Facebook is keen for people to keep talking. Recently the company has been pushing its Messenger app as a way for people to stay connected in a variety of ways, but it has also noticed a problem — people don’t always have something to talk about.
But Facebook (of course!) has a solution. To help those who struggle with small talk, an experiment is underway whereby Facebook Messenger will suggest possible topics for conversation. These are, obviously, not just random suggestions, but topics based on the activities of the participants — opening up the usual privacy concerns that tend to be associated with Facebook.
The new feature was first noticed by Chris Messina who posted on Twitter about its appearance in the iOS app. A reported by TechCrunch, this appears to be a test program at the moment, and there is no indication of whether or not it will roll out to a wider audience.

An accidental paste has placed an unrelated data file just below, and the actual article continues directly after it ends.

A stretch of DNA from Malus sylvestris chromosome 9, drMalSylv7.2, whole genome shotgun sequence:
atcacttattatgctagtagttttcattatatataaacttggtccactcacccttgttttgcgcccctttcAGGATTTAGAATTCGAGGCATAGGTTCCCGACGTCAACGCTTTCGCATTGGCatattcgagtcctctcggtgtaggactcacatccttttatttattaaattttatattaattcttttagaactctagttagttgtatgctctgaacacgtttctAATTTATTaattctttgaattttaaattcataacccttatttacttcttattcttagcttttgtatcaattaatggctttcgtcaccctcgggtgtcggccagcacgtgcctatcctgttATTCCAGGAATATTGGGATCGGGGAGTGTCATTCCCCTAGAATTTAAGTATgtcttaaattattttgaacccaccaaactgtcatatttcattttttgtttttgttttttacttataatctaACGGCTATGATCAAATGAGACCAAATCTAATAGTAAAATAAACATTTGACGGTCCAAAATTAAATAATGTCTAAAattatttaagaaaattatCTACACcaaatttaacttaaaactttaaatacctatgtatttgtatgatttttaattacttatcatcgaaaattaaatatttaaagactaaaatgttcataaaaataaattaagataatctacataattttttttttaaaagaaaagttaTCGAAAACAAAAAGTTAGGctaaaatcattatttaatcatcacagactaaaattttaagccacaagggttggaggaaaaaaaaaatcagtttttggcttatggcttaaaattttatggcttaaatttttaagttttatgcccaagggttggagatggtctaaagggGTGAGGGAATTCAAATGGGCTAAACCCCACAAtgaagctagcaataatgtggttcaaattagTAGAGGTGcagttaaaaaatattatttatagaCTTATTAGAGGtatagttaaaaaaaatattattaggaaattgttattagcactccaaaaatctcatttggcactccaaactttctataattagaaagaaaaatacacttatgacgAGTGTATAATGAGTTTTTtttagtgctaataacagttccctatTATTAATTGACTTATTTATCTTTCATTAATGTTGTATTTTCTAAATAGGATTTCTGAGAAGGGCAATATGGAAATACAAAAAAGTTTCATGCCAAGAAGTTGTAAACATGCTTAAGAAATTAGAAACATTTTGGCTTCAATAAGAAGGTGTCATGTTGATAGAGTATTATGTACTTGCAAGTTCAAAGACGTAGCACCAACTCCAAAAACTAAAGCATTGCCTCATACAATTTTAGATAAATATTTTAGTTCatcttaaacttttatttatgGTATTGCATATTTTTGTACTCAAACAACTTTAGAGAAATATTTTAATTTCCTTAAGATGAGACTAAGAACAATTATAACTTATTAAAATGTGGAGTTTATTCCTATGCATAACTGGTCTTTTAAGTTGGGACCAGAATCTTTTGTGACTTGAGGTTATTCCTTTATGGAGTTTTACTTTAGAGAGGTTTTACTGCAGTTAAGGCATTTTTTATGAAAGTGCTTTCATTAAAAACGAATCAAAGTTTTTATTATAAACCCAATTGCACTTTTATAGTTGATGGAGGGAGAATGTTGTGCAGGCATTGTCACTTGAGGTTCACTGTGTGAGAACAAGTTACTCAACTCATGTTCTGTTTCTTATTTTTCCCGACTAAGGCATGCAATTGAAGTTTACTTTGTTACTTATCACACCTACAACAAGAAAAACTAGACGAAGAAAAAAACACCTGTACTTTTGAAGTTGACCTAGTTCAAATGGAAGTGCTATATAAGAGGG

The suggestions are not as blunt as “perhaps you’d like to talk about the weather”, but rather take a more privacy-invading form. Beneath your contacts’ names is displayed a list of what they have been up to recently — places they have visited, music they have been listening to, and so on. This all appears in a new Conversation Topic section, so the implication is fairly obvious.
The testing of this feature raises a number of questions. If you are friends with someone on Facebook, do you really need to be cajoled into speaking to them? And, more pressingly, how will people feel about Facebook broadcasting their activities in a bid to boost user engagement?